Understanding Gyroscopes

A deep dive into the intuition and mathematics of why Gyroscopes seemingly defy gravity.

Image for post
Image for post

Understanding Torque

If you want to understand gyroscopes, then you have to understand torque. Torque could be thought of as a rotational force: a force that causes or inhibits rotation.

Image for post
Applying torque to a bolt using a wrench

The Math of Rotating Stuff

Torque relates to stuff rotating, so it helps to understand torque by first looking at equations describing rotational movements. Alternatively you can think of this as equations for things moving in orbits or circles.

Linear Motion

If a constant acceleration a is applied to an object initially at rest for the time t then it will get the velocity v. This should be familiar to you if you did physics in high school.

v = at

Newton’s second law

The acceleration an object of mass m gets when a force F is applied to it, is proportional to the force, and inverse proportional to its mass.

a = F/m
F = ma

Newton’s third law

One of Newton’s observations which doesn’t seem quite obvious at first is that

for every force, there is a force working in the opposite direction.

So if you stand on super slippery sheet of ice and push your friend, you will both move backwards.

Image for post
Newtons 3rd law says: for every action, there is an equal and opposite reaction. A force from the propellant pushes on the rocket and the rocket push back with an equal but opposite force on the propellant.
F = m₁a₁
F = m₂a₂
m₁a₁ = m₂a₂
m₁v₁/Δt = m₂v₂/Δt
m₁v₁ = m₂v₂
p = mv


Let’s take what we have learned about linear motion and compare with circular movements. Instead of talking about distances in meters, we deal with distances in angles. Like how many degrees or radians and object has moved.

S = 2πr
Image for post
The arch length is defined as S = θr
θ = S/r = 2πr/r = 2π
ω = δθ/δt
ω = δ(S/r)/δt
ω = δS/rδt
ω = v/r
Image for post
v = at
v/r = at/r
ω = αt
α = δω/δt
α = δ(v/r)/δt
α = δv/rδt
α = a/r
L = Iω
τ = Iα
τ = rF

Why Torque is Vector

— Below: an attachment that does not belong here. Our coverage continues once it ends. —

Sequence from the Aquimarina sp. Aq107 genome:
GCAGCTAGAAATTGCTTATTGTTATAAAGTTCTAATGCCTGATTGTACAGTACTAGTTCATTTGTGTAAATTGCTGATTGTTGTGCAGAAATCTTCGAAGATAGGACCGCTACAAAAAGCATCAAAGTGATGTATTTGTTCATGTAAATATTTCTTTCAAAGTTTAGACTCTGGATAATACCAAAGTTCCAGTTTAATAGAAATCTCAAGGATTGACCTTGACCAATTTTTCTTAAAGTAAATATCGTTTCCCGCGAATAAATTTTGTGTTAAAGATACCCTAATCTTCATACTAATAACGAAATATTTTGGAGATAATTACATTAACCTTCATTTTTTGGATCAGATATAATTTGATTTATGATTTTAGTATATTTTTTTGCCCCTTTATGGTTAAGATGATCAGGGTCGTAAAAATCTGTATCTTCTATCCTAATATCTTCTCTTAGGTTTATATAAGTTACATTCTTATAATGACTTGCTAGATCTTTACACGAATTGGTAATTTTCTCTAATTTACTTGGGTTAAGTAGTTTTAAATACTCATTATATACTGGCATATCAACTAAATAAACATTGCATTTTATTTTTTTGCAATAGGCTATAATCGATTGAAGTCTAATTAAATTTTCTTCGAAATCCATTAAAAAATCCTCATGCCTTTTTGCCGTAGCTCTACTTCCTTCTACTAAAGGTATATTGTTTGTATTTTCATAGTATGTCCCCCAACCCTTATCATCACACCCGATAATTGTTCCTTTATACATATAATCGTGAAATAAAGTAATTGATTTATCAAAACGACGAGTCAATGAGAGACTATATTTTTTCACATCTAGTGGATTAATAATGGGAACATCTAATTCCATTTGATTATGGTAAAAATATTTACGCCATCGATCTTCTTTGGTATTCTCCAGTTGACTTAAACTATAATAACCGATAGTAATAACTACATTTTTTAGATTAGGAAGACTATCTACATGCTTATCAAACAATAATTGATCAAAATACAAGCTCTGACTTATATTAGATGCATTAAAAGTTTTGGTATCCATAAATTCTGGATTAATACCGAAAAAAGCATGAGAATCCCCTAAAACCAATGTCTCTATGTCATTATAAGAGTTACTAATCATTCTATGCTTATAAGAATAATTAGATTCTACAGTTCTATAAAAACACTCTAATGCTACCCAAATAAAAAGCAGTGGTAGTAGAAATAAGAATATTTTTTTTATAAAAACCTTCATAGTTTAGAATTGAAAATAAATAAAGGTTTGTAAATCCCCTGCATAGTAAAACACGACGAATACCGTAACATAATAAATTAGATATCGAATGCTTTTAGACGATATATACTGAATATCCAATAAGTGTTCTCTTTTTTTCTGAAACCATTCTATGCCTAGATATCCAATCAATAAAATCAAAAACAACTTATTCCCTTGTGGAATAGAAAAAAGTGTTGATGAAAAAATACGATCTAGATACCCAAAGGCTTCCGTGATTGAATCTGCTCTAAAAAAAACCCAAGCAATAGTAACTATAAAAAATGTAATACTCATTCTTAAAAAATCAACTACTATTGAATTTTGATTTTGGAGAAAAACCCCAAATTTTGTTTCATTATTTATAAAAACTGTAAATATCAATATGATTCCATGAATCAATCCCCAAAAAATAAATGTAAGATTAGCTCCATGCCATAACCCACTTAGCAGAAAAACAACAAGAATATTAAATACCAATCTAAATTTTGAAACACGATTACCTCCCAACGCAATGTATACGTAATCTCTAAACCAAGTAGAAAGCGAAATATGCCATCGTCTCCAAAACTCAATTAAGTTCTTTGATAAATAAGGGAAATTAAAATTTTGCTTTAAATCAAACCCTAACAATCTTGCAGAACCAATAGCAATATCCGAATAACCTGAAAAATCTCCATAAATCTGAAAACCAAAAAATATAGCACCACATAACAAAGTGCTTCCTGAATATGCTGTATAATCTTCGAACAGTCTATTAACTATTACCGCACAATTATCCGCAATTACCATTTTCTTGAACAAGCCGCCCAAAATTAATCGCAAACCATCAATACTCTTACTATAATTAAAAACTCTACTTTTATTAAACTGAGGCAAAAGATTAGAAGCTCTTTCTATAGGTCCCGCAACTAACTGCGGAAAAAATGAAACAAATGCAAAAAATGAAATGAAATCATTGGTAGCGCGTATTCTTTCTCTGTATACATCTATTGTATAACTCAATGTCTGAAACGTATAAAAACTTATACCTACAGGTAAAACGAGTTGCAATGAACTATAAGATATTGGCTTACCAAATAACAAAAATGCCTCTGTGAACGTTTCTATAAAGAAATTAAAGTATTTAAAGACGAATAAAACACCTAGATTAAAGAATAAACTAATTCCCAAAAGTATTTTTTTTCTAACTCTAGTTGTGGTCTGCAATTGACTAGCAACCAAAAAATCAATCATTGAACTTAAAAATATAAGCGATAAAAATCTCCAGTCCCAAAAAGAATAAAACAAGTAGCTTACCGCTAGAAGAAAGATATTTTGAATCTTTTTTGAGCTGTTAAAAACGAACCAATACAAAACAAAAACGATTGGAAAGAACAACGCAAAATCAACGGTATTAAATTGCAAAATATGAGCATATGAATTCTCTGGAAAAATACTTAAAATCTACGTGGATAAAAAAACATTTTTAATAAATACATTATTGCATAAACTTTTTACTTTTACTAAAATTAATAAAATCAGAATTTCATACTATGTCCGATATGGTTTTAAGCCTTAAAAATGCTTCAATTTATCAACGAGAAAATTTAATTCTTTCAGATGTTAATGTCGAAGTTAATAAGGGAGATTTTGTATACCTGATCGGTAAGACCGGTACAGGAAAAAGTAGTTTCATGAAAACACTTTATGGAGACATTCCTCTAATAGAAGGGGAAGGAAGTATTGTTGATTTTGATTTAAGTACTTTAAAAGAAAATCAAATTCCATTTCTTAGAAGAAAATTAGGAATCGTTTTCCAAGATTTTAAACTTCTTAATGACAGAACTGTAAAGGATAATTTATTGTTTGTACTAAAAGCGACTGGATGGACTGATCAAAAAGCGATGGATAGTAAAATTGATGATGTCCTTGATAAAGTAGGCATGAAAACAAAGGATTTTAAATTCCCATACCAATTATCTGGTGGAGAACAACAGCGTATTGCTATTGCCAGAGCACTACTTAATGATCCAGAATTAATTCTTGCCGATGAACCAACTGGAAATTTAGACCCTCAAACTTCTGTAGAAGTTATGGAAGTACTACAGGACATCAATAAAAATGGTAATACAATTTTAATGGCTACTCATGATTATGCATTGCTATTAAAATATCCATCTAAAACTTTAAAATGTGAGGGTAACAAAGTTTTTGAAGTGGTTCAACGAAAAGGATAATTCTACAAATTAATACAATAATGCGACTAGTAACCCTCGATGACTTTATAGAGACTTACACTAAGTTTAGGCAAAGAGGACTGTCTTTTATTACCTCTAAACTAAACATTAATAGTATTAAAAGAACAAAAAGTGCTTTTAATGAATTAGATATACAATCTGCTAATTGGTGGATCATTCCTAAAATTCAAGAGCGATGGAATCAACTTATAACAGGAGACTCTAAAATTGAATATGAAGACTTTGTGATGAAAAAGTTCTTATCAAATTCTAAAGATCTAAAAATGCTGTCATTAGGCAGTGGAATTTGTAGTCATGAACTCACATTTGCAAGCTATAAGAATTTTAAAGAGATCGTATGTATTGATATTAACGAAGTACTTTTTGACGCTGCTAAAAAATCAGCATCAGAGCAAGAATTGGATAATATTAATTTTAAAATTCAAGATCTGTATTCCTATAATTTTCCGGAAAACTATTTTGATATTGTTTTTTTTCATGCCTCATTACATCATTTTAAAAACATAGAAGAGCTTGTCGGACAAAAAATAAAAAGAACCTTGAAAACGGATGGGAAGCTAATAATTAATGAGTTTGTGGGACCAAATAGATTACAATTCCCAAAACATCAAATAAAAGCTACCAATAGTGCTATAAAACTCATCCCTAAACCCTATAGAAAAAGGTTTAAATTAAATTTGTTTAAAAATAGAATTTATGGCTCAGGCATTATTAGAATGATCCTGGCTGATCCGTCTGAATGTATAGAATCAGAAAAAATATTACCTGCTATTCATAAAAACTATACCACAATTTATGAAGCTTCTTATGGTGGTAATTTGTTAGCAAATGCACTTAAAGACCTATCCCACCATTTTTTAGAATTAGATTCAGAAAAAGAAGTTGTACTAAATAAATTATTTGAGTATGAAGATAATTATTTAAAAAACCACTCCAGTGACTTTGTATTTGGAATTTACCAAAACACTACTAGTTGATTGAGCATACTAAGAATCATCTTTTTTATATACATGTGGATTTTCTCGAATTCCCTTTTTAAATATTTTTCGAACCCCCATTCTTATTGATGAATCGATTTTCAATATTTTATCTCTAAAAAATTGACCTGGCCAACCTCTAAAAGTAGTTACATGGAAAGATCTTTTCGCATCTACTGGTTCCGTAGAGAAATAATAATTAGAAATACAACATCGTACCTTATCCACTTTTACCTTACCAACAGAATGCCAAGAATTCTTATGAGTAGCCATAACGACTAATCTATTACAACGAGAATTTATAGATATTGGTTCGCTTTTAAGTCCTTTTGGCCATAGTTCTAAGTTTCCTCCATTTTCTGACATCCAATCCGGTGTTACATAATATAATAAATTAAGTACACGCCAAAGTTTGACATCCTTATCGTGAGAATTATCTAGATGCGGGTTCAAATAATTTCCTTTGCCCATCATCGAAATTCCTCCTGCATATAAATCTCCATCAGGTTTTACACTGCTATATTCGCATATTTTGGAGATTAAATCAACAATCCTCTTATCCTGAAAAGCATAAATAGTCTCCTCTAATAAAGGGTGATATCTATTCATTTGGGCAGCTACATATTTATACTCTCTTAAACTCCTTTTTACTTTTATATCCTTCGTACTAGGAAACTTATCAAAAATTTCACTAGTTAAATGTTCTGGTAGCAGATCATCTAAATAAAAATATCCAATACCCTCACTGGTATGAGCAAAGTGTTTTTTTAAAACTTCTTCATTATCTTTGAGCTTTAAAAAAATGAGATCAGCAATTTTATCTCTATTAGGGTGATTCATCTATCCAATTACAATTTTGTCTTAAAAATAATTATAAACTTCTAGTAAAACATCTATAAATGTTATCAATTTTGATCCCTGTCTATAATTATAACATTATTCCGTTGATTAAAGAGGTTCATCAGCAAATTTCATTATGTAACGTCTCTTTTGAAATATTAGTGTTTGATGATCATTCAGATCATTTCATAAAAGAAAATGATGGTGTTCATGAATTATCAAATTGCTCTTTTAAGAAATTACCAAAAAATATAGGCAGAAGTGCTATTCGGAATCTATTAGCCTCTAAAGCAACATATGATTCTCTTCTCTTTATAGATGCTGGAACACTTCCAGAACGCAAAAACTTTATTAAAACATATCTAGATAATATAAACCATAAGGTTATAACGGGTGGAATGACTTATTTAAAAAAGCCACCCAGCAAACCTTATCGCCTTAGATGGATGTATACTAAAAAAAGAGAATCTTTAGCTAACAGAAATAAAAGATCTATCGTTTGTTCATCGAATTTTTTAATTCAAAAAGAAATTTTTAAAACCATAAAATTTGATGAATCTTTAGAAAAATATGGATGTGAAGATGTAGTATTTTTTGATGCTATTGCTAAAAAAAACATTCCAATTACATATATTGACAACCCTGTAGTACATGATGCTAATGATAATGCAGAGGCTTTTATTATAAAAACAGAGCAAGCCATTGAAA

A common misunderstanding is to think torque is its own special thing. But it is really just a higher level explanation of the interactions of regular forces on objects in a manner which causes them to spin around.

Image for post
When doing the cross product between two vectors, the right hand rule gives us the direction of the result. To get correct direction (according to established conventions) for torque we do τ = r×F
Image for post
We can define a plane by its normal vector n
Image for post
We can use the normal vectors n₁ and n₂ of two planes to find the angle θ of their intersection.

Why is Torque Affected by the Radius

We sort of understand this from practice. It is easier to turn a bolt with a long wrench than a short one. So somehow we can trade in force for longer radius. But how do we explain this in a mathematical fashion?

F = ma
F = mαr
α = F/(mr)
α = F₁/(mr₁)
α = F₂/(mr₂)
F₁/(mr₁) = F₂/(mr₂)
F₁/r₁ = F₂/r₂
W = Fs
θ = S/r
S = θr
W = θr₁F₁
W = θr₂F₂
θr₁F₁ = θr₂F₂
r₁F₁ = r₂F₂

Why Do Spinning Tops Not Tip Over?

Remember a gyroscope is just a spinning top embedded in some gimbals, so to understand gyroscopes lets discuss a spinning top first.

Image for post
Image for post
A centrifugal governor usually used to regulate the flow of fuel to engines. The black balls will begin to rise up as the contraption spins faster.
a = v²/r
s = vt
t = s/v
t = 2πr/v
t = 2πv/a
2πr/v = 2πv/a
r/v = v/a
a = v²/r

Using Torque and Angular Velocity to Explain Why Tops Don’t Tip Over

If the top is sitting still, it will tip over right away, making small rotating movement. That is because gravity will apply a force at some radius from the rotating angle. Hence we get a torque.

Image for post
Shows the angular velocity of the the spinning to around is own axis and the angular velocity of its precession. The torque is defined by action and reaction forces of gravity Fg and -Fg. The torque τ is pointing out of the paper.
τ = Iα
δω = αδt
ω' = ω + δω

Stability of a Gyroscope

If you look at the precession of a gyroscope you will notice it is much smaller when the gyroscope is spinning fast.


To understand a gyroscope it helps to learn about many other related phenomenon, involving rotation such as planetary orbits, bikes, spinning tops and acentrifugal governor as used of an a steam engine for instance.

Geek dad, living in Oslo, Norway with passion for UX, Julia programming, science, teaching, reading and writing.

Get the Medium app

A button that says 'Download on the App Store', and if clicked it will lead you to the iOS App store
A button that says 'Get it on, Google Play', and if clicked it will lead you to the Google Play store